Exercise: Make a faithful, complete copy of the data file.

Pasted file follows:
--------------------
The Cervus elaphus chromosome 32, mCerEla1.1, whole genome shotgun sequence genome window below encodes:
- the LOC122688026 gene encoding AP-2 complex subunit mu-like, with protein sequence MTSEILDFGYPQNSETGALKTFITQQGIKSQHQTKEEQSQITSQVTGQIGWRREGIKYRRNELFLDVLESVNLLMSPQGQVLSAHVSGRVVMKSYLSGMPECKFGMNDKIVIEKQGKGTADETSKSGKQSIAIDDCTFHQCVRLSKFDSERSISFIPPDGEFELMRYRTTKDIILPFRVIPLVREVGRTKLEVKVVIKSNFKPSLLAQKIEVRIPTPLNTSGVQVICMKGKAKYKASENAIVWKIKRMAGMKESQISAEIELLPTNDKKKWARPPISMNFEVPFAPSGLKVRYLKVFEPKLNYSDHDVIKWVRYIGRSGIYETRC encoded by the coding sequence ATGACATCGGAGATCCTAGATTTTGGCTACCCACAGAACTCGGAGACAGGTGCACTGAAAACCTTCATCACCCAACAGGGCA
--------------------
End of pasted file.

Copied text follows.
The Cervus elaphus chromosome 32, mCerEla1.1, whole genome shotgun sequence genome window below encodes:
- the LOC122688026 gene encoding AP-2 complex subunit mu-like, with protein sequence MTSEILDFGYPQNSETGALKTFITQQGIKSQHQTKEEQSQITSQVTGQIGWRREGIKYRRNELFLDVLESVNLLMSPQGQVLSAHVSGRVVMKSYLSGMPECKFGMNDKIVIEKQGKGTADETSKSGKQSIAIDDCTFHQCVRLSKFDSERSISFIPPDGEFELMRYRTTKDIILPFRVIPLVREVGRTKLEVKVVIKSNFKPSLLAQKIEVRIPTPLNTSGVQVICMKGKAKYKASENAIVWKIKRMAGMKESQISAEIELLPTNDKKKWARPPISMNFEVPFAPSGLKVRYLKVFEPKLNYSDHDVIKWVRYIGRSGIYETRC encoded by the coding sequence ATGACATCGGAGATCCTAGATTTTGGCTACCCACAGAACTCGGAGACAGGTGCACTGAAAACCTTCATCACCCAACAGGGCA